Although Palm Sunday can appear anywhere on the calendar from March 15 to April 18; this year it comes early, just as many of us cannot wait for spring. Many Christians celebrate Palm Sunday as “Passion Sunday,” the day when Jesus entered Jerusalem on a path covered with palm branches. The crowds that greeted him also waved palm branches. It marks the beginning of Holy Week which culminates a week later on Easter Sunday. You can read all about it in Matthew 21:1-11; Mark 11:1-11; Luke 19:28-44; and John 12:12-19.
The arrival of spring, the spring equinox, is a bit more predictable than the weather. It occurs every year on either March 20 or 21. According to some old notes on file, the word “equinox comes from Latin words which literally means ‘equal night,’ aequus – equal, and nox – night.” This is the time of the year when the length of the day and the night are the same all over the world. For those who recall Westminster High School teachers in the years before 1971, when the school was located on Longwell Avenue in Westminster, my notes on equinox may have come from my Latin classes with Mrs. Cornelia Kroh.
This year, the spring equinox arrived at 12:15 p.m. on Tuesday, March 20, but someone forgot to send that memo to Old Man Winter. For those who have lamented that the snow and cold of a neverending and annoying winter have not left the calendar yet, cheer up, things could be worse — if that were possible.
According to research and an article I wrote 10 years ago; on March 29, 1942 folks awakened to one of the worst blizzards in Carroll County history. Historians do not seem to easily agree on how many feet of snow fell in the Palm Sunday Blizzard of March 29 and 30, 1942. It is sort of like the stories our parents told us of walking uphill both ways to school through miles of snow piled high about 6-feet deep. The National Weather Service reports that the 1942 snowstorm was 22-inches deep.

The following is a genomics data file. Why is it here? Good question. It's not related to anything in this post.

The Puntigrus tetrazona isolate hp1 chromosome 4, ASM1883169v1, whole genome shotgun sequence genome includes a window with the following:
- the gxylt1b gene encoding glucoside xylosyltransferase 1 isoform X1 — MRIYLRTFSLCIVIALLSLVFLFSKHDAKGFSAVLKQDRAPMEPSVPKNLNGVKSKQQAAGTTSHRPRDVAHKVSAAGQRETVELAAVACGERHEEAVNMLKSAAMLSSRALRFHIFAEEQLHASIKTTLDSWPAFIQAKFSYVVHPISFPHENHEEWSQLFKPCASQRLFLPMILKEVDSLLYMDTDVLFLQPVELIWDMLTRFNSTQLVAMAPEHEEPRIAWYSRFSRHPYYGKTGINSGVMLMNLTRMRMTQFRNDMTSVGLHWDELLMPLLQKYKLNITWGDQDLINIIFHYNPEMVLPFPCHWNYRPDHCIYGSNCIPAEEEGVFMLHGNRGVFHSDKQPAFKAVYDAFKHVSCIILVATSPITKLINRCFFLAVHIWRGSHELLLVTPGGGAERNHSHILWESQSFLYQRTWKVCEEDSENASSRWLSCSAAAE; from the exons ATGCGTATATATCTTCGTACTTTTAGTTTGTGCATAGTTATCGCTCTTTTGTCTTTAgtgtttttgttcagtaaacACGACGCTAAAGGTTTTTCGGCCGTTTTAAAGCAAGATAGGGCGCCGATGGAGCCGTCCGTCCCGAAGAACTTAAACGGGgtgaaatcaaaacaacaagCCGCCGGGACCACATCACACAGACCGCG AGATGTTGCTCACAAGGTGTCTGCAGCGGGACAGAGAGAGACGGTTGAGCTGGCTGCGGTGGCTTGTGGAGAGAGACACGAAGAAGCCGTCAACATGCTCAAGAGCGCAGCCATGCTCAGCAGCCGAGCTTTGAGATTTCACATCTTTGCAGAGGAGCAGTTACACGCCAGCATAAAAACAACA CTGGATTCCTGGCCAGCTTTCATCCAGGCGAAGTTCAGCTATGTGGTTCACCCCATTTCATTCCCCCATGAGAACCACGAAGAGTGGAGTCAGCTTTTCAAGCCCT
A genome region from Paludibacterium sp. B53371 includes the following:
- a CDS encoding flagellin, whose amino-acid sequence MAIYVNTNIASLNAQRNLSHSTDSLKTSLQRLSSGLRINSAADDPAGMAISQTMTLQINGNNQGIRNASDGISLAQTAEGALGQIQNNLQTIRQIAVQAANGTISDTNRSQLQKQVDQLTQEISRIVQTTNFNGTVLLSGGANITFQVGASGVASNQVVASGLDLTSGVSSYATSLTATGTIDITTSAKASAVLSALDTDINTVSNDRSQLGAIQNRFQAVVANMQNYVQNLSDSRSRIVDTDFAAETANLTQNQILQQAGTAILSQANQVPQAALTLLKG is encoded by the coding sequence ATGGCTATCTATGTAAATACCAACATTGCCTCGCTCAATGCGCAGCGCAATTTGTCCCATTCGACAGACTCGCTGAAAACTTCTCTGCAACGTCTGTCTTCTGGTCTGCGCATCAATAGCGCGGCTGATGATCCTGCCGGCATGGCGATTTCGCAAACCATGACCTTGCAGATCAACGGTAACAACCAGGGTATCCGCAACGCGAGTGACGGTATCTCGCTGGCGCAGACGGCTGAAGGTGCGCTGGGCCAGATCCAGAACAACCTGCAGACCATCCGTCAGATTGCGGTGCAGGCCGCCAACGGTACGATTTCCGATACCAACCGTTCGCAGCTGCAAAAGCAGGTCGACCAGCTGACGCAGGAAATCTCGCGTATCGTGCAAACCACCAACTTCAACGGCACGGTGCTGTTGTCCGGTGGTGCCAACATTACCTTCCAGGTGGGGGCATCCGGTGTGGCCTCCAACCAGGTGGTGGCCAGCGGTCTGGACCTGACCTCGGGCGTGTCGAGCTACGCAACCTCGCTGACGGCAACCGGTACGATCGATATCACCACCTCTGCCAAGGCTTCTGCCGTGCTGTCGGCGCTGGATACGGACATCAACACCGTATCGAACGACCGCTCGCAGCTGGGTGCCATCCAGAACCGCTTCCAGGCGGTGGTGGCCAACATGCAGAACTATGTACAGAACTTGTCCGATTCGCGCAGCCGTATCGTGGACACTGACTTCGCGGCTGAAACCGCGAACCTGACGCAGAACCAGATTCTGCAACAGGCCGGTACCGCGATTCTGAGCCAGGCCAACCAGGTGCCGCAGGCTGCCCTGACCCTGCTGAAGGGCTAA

In an interview with historian Joe Getty on February 14, 2010, he reported, “An unusual storm known as the ‘Palm Sunday Snowstorm’ hit Carroll County on March 29-30, 1942. In Westminster, this storm delivered one of largest one-day accumulations (in history,) 22 inches in 24 hours, and a total of 32 inches. This was a localized storm that primarily affected only Maryland instead of the broader mid-Atlantic region. As a late season storm, the wet, heavy snow fell on trees and plants that had already blossomed and caused damage to crops and fruit trees, fallen limbs and branches and downed power lines throughout this region.”
According to research for the Historical Society of Carroll County by Jay Graybeal, and by historian Don Warner, a Carroll County Times article at the time reported: “Thirty Inch Snow Fall Here Over Week-End. We have often heard and read of deep snows that have fallen in some sections of the country, but to be blanketed under a thirty inch fall was something new to this vicinity. Snow began falling Saturday night and continued throughout Sunday…
“Our municipal authorities, for the first time, saw fit to clear the greater portion of Main Street, and some of the important cross streets. Whatever the cost, we would say it certainly was an important step, one that the merchants have requested for years, and one that the trading public appreciates. The work was done by Thomas, Bennett, and Hunter, road contractors, using their large road graders. The removal was rapid and proved to be a most successful method…
“Due to the wet and clinging nature of the snow very little drifting was reported. Traffic on all roads was tied up and the State Roads Department had difficulty in opening the main arteries of travel. Throughout Westminster and the county, hundreds of cars were abandoned, many completely covered…
“The C&P Telephone Company reports only slight damage to their system. Although many lines were out, all were restored by Tuesday. They report damage principally from falling tree limbs. The Gas and Electric Company also report slight damage to their lines. Passenger buses and (railroad) freight lines were stalled for many hours.”
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One challenge Carroll County did not have in 1942 was debt. A January 2, 1942 article in The Baltimore Sun touted that the Carroll County Board of Commissioners “paid off $25,000 to make Carroll County debt-free. Carroll County was probably the only county in Maryland in 1942 that could claim such a distinction. With a tax rate of 90 cents on $100, Carroll had the lowest tax in the state with the exception of Queen Anne's County. Two-thirds of tax money collected from county residents went to fund schools.”